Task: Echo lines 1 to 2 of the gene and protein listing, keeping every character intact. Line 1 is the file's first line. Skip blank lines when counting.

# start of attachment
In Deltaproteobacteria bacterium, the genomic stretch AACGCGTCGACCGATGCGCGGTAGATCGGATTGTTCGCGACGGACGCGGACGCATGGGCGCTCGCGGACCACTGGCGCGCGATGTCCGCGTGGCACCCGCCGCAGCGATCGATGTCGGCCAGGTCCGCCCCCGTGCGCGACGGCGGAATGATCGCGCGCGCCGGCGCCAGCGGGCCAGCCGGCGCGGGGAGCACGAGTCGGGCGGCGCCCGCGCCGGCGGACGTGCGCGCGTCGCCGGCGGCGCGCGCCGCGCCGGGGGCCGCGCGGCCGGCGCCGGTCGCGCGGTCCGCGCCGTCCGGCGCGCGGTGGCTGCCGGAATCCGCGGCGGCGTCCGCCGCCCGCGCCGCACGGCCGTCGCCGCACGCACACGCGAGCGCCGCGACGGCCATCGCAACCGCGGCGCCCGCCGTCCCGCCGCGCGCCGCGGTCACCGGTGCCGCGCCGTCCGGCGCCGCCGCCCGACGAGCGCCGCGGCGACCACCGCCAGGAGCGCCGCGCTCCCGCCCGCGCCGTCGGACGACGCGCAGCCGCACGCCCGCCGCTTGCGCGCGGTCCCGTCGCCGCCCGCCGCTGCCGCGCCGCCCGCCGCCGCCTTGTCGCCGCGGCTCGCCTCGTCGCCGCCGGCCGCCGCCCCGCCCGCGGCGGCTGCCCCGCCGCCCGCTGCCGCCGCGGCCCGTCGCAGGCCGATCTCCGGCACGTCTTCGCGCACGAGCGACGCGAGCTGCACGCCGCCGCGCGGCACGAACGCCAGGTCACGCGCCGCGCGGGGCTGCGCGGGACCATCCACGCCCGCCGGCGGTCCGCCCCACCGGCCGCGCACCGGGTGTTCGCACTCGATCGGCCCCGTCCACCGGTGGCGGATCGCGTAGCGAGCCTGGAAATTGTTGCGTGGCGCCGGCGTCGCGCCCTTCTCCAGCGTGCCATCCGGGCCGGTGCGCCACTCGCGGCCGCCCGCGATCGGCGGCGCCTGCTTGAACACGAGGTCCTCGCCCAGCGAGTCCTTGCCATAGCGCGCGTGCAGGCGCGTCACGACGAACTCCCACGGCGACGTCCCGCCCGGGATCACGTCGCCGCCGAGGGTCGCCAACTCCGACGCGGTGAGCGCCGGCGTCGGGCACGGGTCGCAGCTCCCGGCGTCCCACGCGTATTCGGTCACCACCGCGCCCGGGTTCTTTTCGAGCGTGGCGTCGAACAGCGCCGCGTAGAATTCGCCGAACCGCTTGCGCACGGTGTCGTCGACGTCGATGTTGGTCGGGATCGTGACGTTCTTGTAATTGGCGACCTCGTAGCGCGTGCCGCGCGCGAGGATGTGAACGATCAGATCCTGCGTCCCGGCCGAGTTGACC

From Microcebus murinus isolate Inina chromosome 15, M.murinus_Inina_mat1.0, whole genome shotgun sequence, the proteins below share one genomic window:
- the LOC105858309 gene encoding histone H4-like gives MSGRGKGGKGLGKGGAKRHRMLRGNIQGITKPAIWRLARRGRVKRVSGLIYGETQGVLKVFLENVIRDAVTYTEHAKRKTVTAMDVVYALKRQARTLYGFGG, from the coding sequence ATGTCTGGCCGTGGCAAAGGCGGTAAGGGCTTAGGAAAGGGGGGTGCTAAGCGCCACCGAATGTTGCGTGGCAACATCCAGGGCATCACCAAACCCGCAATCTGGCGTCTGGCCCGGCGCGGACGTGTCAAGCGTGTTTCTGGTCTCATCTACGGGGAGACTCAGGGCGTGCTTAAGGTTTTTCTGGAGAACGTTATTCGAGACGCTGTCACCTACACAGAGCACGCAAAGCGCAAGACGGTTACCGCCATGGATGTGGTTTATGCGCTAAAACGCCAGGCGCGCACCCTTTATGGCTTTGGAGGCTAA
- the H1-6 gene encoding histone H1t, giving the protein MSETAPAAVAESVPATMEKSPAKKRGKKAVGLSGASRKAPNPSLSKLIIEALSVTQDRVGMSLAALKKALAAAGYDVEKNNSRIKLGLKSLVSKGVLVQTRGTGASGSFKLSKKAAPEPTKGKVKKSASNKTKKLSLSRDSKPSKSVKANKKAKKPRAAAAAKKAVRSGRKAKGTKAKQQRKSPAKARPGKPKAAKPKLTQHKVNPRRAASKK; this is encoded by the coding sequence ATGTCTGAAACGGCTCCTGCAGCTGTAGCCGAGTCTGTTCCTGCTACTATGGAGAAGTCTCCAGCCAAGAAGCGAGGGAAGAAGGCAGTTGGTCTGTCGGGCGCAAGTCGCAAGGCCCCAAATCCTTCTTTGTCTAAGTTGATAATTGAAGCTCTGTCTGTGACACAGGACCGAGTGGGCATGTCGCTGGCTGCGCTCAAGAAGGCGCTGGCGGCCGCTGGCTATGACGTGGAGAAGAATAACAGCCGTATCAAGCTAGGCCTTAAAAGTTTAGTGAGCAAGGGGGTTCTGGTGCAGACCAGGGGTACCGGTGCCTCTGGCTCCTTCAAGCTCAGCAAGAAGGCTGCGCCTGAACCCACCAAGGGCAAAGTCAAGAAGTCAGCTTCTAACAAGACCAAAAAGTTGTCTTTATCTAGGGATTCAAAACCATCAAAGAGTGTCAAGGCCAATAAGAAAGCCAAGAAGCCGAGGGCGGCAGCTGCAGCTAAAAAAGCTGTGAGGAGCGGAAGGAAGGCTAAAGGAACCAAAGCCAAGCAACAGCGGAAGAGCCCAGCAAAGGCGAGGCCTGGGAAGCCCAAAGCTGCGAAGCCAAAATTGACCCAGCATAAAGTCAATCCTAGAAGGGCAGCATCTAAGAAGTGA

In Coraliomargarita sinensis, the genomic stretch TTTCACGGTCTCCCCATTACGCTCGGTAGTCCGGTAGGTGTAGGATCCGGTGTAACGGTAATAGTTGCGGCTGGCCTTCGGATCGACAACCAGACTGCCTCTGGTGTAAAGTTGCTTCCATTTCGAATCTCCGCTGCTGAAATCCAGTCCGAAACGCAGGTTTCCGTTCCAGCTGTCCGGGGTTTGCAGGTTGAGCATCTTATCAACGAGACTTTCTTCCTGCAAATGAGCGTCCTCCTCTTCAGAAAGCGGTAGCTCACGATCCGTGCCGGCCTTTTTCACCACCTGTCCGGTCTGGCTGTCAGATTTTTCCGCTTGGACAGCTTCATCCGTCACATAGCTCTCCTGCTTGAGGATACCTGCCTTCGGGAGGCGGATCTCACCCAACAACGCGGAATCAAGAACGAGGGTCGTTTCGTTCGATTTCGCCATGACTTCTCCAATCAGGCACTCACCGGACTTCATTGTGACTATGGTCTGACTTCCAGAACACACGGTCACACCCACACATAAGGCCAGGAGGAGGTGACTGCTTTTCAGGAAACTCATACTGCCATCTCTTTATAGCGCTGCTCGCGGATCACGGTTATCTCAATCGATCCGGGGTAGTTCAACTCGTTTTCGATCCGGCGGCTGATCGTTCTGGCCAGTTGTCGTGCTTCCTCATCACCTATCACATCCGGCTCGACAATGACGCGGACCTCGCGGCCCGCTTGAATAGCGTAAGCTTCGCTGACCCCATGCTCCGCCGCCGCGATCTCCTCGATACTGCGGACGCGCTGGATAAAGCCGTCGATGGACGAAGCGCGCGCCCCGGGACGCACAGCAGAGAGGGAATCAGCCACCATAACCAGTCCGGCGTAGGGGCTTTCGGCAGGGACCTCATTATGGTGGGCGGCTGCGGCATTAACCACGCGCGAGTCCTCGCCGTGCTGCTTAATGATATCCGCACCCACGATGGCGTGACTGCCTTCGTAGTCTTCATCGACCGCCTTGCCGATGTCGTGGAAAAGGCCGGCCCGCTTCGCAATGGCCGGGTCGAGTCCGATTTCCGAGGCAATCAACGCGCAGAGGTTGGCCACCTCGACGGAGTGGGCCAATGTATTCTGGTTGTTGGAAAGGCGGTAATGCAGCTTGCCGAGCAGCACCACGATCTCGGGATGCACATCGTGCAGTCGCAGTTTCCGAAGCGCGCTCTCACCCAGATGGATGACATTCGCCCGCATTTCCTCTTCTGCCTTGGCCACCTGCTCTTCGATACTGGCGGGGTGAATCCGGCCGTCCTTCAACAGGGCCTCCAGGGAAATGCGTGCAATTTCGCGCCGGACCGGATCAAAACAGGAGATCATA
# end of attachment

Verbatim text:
In Deltaproteobacteria bacterium, the genomic stretch AACGCGTCGACCGATGCGCGGTAGATCGGATTGTTCGCGACGGACGCGGACGCATGGGCGCTCGCGGACCACTGGCGCGCGATGTCCGCGTGGCACCCGCCGCAGCGATCGATGTCGGCCAGGTCCGCCCCCGTGCGCGACGGCGGAATGATCGCGCGCGCCGGCGCCAGCGGGCCAGCCGGCGCGGGGAGCACGAGTCGGGCGGCGCCCGCGCCGGCGGACGTGCGCGCGTCGCCGGCGGCGCGCGCCGCGCCGGGGGCCGCGCGGCCGGCGCCGGTCGCGCGGTCCGCGCCGTCCGGCGCGCGGTGGCTGCCGGAATCCGCGGCGGCGTCCGCCGCCCGCGCCGCACGGCCGTCGCCGCACGCACACGCGAGCGCCGCGACGGCCATCGCAACCGCGGCGCCCGCCGTCCCGCCGCGCGCCGCGGTCACCGGTGCCGCGCCGTCCGGCGCCGCCGCCCGACGAGCGCCGCGGCGACCACCGCCAGGAGCGCCGCGCTCCCGCCCGCGCCGTCGGACGACGCGCAGCCGCACGCCCGCCGCTTGCGCGCGGTCCCGTCGCCGCCCGCCGCTGCCGCGCCGCCCGCCGCCGCCTTGTCGCCGCGGCTCGCCTCGTCGCCGCCGGCCGCCGCCCCGCCCGCGGCGGCTGCCCCGCCGCCCGCTGCCGCCGCGGCCCGTCGCAGGCCGATCTCCGGCACGTCTTCGCGCACGAGCGACGCGAGCTGCACGCCGCCGCGCGGCACGAACGCCAGGTCACGCGCCGCGCGGGGCTGCGCGGGACCATCCACGCCCGCCGGCGGTCCGCCCCACCGGCCGCGCACCGGGTGTTCGCACTCGATCGGCCCCGTCCACCGGTGGCGGATCGCGTAGCGAGCCTGGAAATTGTTGCGTGGCGCCGGCGTCGCGCCCTTCTCCAGCGTGCCATCCGGGCCGGTGCGCCACTCGCGGCCGCCCGCGATCGGCGGCGCCTGCTTGAACACGAGGTCCTCGCCCAGCGAGTCCTTGCCATAGCGCGCGTGCAGGCGCGTCACGACGAACTCCCACGGCGACGTCCCGCCCGGGATCACGTCGCCGCCGAGGGTCGCCAACTCCGACGCGGTGAGCGCCGGCGTCGGGCACGGGTCGCAGCTCCCGGCGTCCCACGCGTATTCGGTCACCACCGCGCCCGGGTTCTTTTCGAGCGTGGCGTCGAACAGCGCCGCGTAGAATTCGCCGAACCGCTTGCGCACGGTGTCGTCGACGTCGATGTTGGTCGGGATCGTGACGTTCTTGTAATTGGCGACCTCGTAGCGCGTGCCGCGCGCGAGGATGTGAACGATCAGATCCTGCGTCCCGGCCGAGTTGACC

From Microcebus murinus isolate Inina chromosome 15, M.murinus_Inina_mat1.0, whole genome shotgun sequence, the proteins below share one genomic window: